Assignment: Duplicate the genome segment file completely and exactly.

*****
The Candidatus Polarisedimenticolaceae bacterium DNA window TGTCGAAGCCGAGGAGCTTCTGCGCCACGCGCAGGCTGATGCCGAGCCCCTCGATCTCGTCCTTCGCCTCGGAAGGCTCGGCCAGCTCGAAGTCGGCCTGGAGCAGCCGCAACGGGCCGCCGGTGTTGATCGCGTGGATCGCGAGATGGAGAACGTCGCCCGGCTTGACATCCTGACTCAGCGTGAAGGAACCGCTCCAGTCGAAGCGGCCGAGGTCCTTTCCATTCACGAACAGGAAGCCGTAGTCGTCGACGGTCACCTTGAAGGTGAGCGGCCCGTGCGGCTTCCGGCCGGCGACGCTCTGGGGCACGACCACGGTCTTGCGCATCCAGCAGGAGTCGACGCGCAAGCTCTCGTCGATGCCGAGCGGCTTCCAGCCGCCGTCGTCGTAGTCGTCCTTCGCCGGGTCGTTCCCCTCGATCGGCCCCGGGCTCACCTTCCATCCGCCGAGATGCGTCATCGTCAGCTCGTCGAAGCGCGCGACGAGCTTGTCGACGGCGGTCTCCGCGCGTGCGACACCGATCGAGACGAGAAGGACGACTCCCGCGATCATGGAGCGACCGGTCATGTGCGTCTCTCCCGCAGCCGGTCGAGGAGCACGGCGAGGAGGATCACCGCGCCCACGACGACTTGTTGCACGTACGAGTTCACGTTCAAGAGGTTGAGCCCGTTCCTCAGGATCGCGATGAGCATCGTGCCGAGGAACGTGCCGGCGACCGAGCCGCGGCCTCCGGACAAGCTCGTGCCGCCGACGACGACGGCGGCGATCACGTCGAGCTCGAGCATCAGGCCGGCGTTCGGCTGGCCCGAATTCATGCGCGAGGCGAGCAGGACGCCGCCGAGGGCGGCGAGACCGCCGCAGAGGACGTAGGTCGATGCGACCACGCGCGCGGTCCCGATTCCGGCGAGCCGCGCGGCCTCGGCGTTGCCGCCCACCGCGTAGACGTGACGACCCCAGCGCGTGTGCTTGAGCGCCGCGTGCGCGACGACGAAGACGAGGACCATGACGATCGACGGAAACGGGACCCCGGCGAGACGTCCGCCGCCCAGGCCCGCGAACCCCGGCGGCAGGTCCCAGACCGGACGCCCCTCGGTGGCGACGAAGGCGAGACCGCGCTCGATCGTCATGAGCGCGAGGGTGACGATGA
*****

The Candidatus Polarisedimenticolaceae bacterium DNA window TGTCGAAGCCGAGGAGCTTCTGCGCCACGCGCAGGCTGATGCCGAGCCCCTCGATCTCGTCCTTCGCCTCGGAAGGCTCGGCCAGCTCGAAGTCGGCCTGGAGCAGCCGCAACGGGCCGCCGGTGTTGATCGCGTGGATCGCGAGATGGAGAACGTCGCCCGGCTTGACATCCTGACTCAGCGTGAAGGAACCGCTCCAGTCGAAGCGGCCGAGGTCCTTTCCATTCACGAACAGGAAGCCGTAGTCGTCGACGGTCACCTTGAAGGTGAGCGGCCCGTGCGGCTTCCGGCCGGCGACGCTCTGGGGCACGACCACGGTCTTGCGCATCCAGCAGGAGTCGACGCGCAAGCTCTCGTCGATGCCGAGCGGCTTCCAGCCGCCGTCGTCGTAGTCGTCCTTCGCCGGGTCGTTCCCCTCGATCGGCCCCGGGCTCACCTTCCATCCGCCGAGATGCGTCATCGTCAGCTCGTCGAAGCGCGCGACGAGCTTGTCGACGGCGGTCTCCGCGCGTGCGACACCGATCGAGACGAGAAGGACGACTCCCGCGATCATGGAGCGACCGGTCATGTGCGTCTCTCCCGCAGCCGGTCGAGGAGCACGGCGAGGAGGATCACCGCGCCCACGACGACTTGTTGCACGTACGAGTTCACGTTCAAGAGGTTGAGCCCGTTCCTCAGGATCGCGATGAGCATCGTGCCGAGGAACGTGCCGGCGACCGAGCCGCGGCCTCCGGACAAGCTCGTGCCGCCGACGACGACGGCGGCGATCACGTCGAGCTCGAGCATCAGGCCGGCGTTCGGCTGGCCCGAATTCATGCGCGAGGCGAGCAGGACGCCGCCGAGGGCGGCGAGACCGCCGCAGAGGACGTAGGTCGATGCGACCACGCGCGCGGTCCCGATTCCGGCGAGCCGCGCGGCCTCGGCGTTGCCGCCCACCGCGTAGACGTGACGACCCCAGCGCGTGTGCTTGAGCGCCGCGTGCGCGACGACGAAGACGAGGACCATGACGATCGACGGAAACGGGACCCCGGCGAGACGTCCGCCGCCCAGGCCCGCGAACCCCGGCGGCAGGTCCCAGACCGGACGCCCCTCGGTGGCGACGAAGGCGAGACCGCGCTCGATCGTCATGAGCGCGAGGGTGACGATGA